Debunking the Social Security myths | Arkansas Blog

Debunking the Social Security myths



Gene Lyons, now available on-line in the Arkansas Times, takes apart this week something I'd mentioned earlier — a wildly misleading piece of analysis in the Washington Post (reprinted on Page one of the DOG) about Social Security, a piece that invented a crisis that doesn't exist in a way that seemed intended to support the Republican view that Social Security needs to be dismantled.

So is Social Security a "Ponzi scheme?" No, it's group insurance, not an investment. You die young, somebody else benefits. Its finances have been open public record since 1936. Do fewer workers support each beneficiary? Sure, but who cares? It's denominated in dollars, not a head count. The Boomers were nearing 40 when the Reagan administration fixed the actuarial tables. No surprises there.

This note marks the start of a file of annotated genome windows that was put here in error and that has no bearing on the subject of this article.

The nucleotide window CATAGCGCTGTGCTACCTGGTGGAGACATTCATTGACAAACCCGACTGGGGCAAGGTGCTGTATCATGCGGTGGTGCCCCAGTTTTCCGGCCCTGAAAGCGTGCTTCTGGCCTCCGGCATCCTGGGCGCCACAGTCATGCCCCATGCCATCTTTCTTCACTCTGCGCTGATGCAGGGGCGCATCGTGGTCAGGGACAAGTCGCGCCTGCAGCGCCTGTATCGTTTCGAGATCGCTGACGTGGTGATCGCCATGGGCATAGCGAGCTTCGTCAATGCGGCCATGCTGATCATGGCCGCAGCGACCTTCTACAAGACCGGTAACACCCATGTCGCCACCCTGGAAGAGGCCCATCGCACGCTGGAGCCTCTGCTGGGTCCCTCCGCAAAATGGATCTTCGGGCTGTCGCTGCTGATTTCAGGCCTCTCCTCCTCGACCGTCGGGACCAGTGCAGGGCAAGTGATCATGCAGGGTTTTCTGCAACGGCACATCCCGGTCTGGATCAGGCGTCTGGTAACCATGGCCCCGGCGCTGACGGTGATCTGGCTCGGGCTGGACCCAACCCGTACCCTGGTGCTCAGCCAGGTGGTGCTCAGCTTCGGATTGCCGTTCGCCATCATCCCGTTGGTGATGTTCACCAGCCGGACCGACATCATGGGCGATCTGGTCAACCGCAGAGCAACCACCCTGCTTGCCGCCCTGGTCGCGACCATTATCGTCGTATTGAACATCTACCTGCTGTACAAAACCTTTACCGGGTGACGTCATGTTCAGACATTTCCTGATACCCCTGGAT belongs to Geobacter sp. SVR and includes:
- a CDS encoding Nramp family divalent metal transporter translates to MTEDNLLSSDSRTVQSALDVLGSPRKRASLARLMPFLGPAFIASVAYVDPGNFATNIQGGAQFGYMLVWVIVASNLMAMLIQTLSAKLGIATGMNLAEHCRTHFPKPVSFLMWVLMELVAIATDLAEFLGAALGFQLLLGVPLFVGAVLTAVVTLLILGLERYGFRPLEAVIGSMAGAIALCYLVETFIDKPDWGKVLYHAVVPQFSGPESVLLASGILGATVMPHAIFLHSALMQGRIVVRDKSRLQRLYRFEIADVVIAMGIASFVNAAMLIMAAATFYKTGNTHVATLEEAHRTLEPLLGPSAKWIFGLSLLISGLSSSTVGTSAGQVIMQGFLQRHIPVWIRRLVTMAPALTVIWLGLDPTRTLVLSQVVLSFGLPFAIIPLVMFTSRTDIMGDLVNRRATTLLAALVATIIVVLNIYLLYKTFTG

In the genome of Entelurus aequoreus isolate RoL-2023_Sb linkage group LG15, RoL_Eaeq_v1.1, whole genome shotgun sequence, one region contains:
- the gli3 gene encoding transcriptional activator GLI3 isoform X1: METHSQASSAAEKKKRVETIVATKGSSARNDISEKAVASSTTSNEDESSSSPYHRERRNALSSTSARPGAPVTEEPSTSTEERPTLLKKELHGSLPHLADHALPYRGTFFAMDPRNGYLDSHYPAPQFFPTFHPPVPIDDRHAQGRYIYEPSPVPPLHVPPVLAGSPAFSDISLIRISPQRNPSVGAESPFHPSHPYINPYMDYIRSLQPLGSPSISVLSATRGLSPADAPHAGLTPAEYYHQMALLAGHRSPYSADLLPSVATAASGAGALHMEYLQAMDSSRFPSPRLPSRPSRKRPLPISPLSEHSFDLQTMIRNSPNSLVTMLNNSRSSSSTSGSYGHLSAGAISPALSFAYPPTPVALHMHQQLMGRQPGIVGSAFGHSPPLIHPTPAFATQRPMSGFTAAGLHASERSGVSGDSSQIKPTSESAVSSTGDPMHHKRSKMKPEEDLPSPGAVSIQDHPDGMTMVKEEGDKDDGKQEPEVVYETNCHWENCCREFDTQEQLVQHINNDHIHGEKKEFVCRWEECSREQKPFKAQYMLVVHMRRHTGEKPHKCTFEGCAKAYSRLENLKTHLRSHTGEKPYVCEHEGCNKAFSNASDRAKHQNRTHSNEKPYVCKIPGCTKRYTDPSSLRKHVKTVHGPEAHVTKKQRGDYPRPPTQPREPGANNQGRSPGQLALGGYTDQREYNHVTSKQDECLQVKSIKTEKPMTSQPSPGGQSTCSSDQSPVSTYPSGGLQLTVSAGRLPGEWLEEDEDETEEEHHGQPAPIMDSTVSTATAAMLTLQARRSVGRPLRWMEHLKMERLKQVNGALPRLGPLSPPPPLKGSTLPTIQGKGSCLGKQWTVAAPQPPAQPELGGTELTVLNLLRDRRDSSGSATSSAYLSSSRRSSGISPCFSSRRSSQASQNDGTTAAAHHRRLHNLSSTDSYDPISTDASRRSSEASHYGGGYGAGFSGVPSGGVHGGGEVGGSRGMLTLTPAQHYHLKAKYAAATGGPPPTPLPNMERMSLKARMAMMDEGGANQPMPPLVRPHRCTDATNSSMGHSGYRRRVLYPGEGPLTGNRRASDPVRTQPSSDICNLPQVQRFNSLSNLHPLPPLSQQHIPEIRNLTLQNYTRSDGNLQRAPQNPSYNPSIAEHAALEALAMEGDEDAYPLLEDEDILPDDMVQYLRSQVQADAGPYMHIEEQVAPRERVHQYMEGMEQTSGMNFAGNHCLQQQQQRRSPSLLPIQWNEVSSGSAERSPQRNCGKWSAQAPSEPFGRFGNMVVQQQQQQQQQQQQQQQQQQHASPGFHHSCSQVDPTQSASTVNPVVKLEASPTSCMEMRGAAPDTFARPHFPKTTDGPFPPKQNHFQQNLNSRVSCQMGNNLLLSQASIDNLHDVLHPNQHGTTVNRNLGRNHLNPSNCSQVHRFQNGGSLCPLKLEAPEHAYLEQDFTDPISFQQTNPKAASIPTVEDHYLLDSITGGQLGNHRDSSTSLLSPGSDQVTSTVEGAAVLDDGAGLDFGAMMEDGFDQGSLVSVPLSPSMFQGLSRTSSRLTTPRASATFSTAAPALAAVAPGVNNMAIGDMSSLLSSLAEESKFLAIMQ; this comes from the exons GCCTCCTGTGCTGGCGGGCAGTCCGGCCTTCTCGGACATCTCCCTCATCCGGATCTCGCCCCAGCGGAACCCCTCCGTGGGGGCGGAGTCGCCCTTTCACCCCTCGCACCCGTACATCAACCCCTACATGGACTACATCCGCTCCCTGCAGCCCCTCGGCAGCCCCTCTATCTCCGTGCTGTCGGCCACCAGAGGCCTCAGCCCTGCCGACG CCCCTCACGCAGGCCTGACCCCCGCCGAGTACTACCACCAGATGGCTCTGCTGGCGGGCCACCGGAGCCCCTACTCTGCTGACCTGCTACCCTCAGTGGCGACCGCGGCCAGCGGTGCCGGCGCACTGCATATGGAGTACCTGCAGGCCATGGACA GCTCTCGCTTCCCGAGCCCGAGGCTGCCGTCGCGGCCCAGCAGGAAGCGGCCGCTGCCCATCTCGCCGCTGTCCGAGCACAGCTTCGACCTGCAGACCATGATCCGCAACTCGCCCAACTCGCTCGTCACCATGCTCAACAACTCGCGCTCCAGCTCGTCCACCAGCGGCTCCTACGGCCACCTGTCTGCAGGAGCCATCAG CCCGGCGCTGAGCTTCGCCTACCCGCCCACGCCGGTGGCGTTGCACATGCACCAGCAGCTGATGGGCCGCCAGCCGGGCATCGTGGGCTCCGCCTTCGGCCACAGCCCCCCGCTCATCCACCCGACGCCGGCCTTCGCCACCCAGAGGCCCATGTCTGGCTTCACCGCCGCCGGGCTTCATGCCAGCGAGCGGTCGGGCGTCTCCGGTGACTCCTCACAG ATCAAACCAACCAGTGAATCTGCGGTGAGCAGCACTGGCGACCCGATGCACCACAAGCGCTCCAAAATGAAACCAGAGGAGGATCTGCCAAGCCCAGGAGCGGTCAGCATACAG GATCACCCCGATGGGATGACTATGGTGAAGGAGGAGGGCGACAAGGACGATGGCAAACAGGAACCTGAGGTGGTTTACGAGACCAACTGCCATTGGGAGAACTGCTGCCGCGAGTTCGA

Are longer life expectancies screwing up the numbers? Not really. Most of the rise is explained by lower infant and child mortality, not by old timers overstaying their welcome. Kevin Drum points out that gradually raising the payroll tax one percent and doubling the earnings cap over twenty years would make Social Security solvent forever.

But that's not good enough for the more hidebound members of the $800-a-plate set. See, over 75 years Social Security has provided a measure of dignity, security and freedom to working Americans that just annoys the hell out of their betters.

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